The report recommended that Adams reimburse the city. The City Council agreed, and Adams has since paid the full amount, Garn confirmed.

In January 2017, Garn and a fellow councilman, Larry Page, signed and submitted a letter of admonishment that outlined actions Adams had taken that they believed were violations of Kaysville code and the city’s code of conduct, the letter states.

The letter describes a disagreement over streets being plowed. Adams said Jan. 7, 2017, that the public works department unfairly prioritized snow plowing to benefit an anonymous council member and a resident who attends council meetings regularly.

Garn and Page said Adams’ intention was to “attack or diminish a council member and a vocal citizen who have been critical of his actions in the past,” the letter states.

Adams also attempted “to use his position to influence” public works Director Joshua Belnap — who took over after Mills — and the city manager to allow him to drive the city’s snowplow, the letter states. In a brief discussion of the letter in a January 2017 council meeting, Adams said he was volunteering to help plow the roads for free.

Adams had another dispute with Belnap, who plowed snow from Adams’ driveway in December 2016. On July 20, 2017, Adams filed a small-claims lawsuit against Belnap for “damage to concrete driveway caused by a constructor tractor being used by Joshua Belnap to plow driveway.” The suit requested $10,000 in compensation.

The same day he filed the lawsuit, he entered a guilty plea in abeyance to a fireworks infraction. The year before, Adams had been charged with violating time restrictions when he shot off fireworks at his home on July 20.

Also on July 20, 2017, Adams filed a small-claims lawsuit against Layton businessman Daren Deru over a tractor-trailer dolly. He requested $10,000 for what he said was a stolen trailer dolly. A trial is scheduled for Jan. 18 in Davis County Justice Court.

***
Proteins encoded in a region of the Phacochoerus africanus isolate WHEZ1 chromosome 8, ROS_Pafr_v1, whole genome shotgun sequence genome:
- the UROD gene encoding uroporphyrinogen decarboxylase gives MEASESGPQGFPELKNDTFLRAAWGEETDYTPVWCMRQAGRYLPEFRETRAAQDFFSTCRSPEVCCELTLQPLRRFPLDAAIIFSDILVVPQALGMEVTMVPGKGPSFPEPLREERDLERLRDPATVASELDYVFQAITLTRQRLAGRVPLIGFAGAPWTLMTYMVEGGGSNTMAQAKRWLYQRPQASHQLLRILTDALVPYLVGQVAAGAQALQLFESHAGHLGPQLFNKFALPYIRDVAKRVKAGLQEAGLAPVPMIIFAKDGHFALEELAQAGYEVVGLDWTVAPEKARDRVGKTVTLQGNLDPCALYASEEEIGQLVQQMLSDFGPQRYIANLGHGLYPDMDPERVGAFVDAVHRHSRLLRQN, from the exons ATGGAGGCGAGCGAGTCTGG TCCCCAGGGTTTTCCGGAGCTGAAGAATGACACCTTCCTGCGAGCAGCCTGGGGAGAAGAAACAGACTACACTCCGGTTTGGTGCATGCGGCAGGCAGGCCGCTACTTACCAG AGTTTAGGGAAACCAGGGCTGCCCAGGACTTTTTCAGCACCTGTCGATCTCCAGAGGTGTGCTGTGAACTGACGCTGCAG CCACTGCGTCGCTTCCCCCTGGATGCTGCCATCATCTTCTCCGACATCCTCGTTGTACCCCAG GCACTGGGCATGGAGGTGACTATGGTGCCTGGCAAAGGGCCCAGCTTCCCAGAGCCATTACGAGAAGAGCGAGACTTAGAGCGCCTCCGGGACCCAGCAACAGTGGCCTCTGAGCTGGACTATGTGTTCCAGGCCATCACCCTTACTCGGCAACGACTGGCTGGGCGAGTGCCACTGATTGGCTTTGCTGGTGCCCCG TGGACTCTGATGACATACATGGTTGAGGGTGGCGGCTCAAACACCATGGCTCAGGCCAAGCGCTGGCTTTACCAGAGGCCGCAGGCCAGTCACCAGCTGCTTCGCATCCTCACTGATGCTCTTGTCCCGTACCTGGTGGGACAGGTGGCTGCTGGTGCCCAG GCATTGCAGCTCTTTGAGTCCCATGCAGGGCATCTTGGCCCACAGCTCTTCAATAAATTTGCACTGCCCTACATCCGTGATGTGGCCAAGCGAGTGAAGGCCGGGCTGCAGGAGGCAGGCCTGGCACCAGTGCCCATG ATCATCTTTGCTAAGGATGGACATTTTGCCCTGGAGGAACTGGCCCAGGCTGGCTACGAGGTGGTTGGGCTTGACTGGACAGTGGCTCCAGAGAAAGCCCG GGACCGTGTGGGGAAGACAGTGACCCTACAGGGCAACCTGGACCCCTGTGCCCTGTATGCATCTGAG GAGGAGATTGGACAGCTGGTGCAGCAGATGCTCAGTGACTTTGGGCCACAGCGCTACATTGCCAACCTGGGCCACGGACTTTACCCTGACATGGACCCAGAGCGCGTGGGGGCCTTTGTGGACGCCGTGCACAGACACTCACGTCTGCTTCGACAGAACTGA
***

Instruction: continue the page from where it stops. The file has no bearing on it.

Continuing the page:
The dispute over the tractor-trailer dolly turned into the extortion investigation that caused the council’s request for his resignation.

Adams accused Deru of stealing the tractor-trailer dolly in early 2017, according to a recently unsealed affidavit for a search warrant. Farmington police investigated the accusations, then it brought the case to the Davis County attorney’s office, which in March declined to file charges.

Farmington police then asked Davis County prosecutors to investigate Adams for alleged extortion because Adams reportedly demanded that Deru either pay him $250,000 for the trailer — which was neither damaged nor missing — or be reported for theft, the affidavit states.

After Farmington’s probe didn’t lead to charges, Davis County Sheriff Todd Richardson allegedly opened two investigations into the theft accusation as a favor to Adams, who ”was not happy with the outcome of [Farmington’s] investigation,” according to the affidavit.

Adams may have tried to use the reopened investigation to leverage a “payoff” from Deru, the affidavit states. Adams continued to call Deru, reportedly to demand money.

In August, Craig Webb, an investigator with the Davis County attorney’s office, interviewed Deru over Adams’ alleged demand for money.

In October, the affidavit states, Webb asked Deru to record conversations with Adams about the requested $250,000. Adams allegedly agreed to a deal with Deru: If Deru paid Adams $11,500, the affidavit states, Adams would make sure the civil suit and the theft investigation were closed.

The two planned to meet at the Davis County Justice Court building Oct. 4 to complete the deal, according to the affidavit. But Adams instead was greeted by Webb, who told Adams he was being investigated for theft by extortion.